Reduce, Reuse, Recycle: How do England’s Councils Measure up?

At Gumtree, we're all about helping the planet out with sustainable choices. Whether it's finding a good home for freebie furniture or getting someone a great deal on a second-hand laptop, we love to see the circular economy in action. That's why we care so much about the 'Waste Hierarchy' – it's a useful tool that ranks the options for waste management based on what's best for the environment. As public bodies that handle unwanted items, England's councils should apply Defra's Waste Hierarchy to the goods they collect from residents. But do they? We sent Freedom of Information (FOI) requests to all 333 of England's councils to find out exactly how they deal with household items.

Reduce, Reuse, Recycle How do England's Councils Measure up

What is the Waste Hierarchy, anyway?

The Waste Hierarchy gives top priority to the prevention, reuse and recycling of waste as the most environmentally friendly options for household goods. Disposal, which includes landfill and incineration, is at the bottom of the hierarchy, as it has the highest environmental impact. Of the 169 councils that responded to our FOI request, less than 15% explicitly state that they adhere to the Waste Hierarchy.

Around 10% recycle as a first option for dealing with household waste and don’t promote the reuse of goods at all. Most councils prefer to recycle items rather than focusing on reusing them, even though reusing is often a better option – items can be quickly given a new lease of life with minimal processing and often less transportation. The data that we received from councils showed that around 28,000 tonnes of waste was sent to landfills between 2019 and 2021 – that’s the equivalent of about seven double-decker buses for each council area.

What’s the cost for us and the planet

What’s the cost for us and the planet?

An average of 87 tonnes of waste was sent to landfills per council area in the last two years, but much of this waste could have been recycled or reused using platforms like Gumtree. Throwing household items away and buying replacements means releasing lots more carbon into the atmosphere when compared to reusing second-hand goods. For example, a new fridge produces the same amount of carbon as having over 150 showers, while a table produces the equivalent carbon to travel over 300 km by car.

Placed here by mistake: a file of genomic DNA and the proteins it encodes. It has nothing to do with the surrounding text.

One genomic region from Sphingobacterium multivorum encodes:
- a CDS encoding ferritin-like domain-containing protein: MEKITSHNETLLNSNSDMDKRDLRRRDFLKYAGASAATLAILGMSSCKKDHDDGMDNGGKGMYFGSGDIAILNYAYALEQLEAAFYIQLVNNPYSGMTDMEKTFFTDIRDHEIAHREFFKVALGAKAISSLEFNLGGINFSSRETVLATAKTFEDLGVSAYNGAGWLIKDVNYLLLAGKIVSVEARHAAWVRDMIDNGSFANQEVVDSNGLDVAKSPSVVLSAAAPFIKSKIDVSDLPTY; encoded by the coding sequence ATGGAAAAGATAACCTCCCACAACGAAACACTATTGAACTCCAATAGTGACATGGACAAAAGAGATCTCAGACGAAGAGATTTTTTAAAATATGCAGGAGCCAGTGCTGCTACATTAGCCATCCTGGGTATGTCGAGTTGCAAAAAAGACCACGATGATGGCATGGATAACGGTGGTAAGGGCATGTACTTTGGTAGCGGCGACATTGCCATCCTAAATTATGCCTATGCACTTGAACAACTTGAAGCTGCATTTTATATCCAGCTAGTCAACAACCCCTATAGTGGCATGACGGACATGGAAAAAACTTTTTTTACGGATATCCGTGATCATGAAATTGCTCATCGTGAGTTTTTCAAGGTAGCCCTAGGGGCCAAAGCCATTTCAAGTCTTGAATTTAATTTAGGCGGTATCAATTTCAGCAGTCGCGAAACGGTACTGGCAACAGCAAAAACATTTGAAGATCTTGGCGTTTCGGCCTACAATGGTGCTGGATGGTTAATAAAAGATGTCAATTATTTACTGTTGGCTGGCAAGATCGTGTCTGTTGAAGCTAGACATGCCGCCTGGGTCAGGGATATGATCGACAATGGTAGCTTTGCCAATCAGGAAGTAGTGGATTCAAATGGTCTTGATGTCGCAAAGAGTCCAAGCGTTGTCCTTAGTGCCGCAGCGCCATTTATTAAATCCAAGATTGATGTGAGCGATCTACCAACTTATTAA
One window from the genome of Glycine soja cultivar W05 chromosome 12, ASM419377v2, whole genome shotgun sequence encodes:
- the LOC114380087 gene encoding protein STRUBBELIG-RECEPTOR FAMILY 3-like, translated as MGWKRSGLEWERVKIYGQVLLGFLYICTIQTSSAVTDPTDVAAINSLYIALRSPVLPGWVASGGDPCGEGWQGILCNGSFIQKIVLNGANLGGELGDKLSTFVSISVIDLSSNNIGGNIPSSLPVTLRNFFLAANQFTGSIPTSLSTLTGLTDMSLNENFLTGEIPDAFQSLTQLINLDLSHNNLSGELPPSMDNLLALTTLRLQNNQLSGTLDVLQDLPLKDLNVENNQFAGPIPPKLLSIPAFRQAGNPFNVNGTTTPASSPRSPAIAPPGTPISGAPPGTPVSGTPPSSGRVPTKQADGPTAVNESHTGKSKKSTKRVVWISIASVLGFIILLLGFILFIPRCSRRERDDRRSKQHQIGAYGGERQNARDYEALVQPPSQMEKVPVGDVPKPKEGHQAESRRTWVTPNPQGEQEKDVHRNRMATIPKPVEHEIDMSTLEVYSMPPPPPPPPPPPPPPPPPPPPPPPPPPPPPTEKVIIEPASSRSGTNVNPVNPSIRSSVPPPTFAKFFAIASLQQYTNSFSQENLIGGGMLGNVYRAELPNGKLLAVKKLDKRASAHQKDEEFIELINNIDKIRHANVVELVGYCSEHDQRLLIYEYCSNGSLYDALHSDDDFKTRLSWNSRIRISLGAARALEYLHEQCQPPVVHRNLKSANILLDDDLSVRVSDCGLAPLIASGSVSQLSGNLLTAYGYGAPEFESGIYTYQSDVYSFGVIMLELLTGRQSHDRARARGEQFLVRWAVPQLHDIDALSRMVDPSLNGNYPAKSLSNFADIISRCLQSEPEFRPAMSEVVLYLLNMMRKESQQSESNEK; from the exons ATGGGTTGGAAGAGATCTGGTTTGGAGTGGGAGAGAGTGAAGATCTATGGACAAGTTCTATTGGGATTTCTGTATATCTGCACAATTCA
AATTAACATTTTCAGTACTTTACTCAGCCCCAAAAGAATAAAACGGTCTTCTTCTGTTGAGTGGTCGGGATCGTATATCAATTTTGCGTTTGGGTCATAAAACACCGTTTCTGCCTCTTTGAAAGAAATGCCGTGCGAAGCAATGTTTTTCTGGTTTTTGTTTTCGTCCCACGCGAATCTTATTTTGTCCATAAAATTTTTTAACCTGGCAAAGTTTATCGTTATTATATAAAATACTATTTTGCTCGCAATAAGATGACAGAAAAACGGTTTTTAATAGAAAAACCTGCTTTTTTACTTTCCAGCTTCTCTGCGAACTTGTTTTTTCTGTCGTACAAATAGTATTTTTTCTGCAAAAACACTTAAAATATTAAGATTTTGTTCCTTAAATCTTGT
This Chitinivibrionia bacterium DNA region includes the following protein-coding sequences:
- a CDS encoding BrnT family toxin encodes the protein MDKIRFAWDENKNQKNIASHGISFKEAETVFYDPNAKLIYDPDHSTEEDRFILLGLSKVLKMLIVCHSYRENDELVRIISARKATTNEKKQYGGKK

Our calculations show that residents spent about £105 million on bulk waste collection in that time for items that could have gone to a new home for free – for example, by being listed on Gumtree. More than 9 million items were collected by councils across England but most don’t record what happens to items once they’ve been collected. That means it’s hard to know the true scale of the problem.

councils that get a A+

Councils that get an A+ for effort

Not all councils are ignoring the potential of reuse, however. Some of them are trying really hard to curb the problem of household waste by encouraging residents to make use of other people’s unwanted items:

  • About 80% of London councils promote reuse as a first-line way to deal with unwanted household items. Plus, the majority of London councils don’t send any items to the landfill
  • Bradford City Council has a ‘new to me’ shop that enables members of the public to take home items for a £1 donation to the Lord Mayor’s Appeal
  • Leicester City Council has partnered with The Furniture Bank to offer a reuse store at one of its recycling centres
  • Hampshire City Council empowers residents to repair items through partnerships with local reuse charities and the council’s Waste Prevention Team provides local charities with training and repair equipment. This council also provides details of local reuse and repair locations while promoting places for residents to sell unwanted furniture and goods.
So, how can I help reduce waste

So, how can I help?

Listing items on a platform like Gumtree is a fantastic option to help them stay out of landfills. If they’re not worth much money but there’s life left in them yet, you could list household goods in our freebies section, which is always buzzing with items like electricals and furniture that are ready for new homes. It’s a great way for local communities to work together to help energise the circular economy and promote the use of second-hand items – who knows who’s day you’ll make (or who will make yours) when you choose to reuse.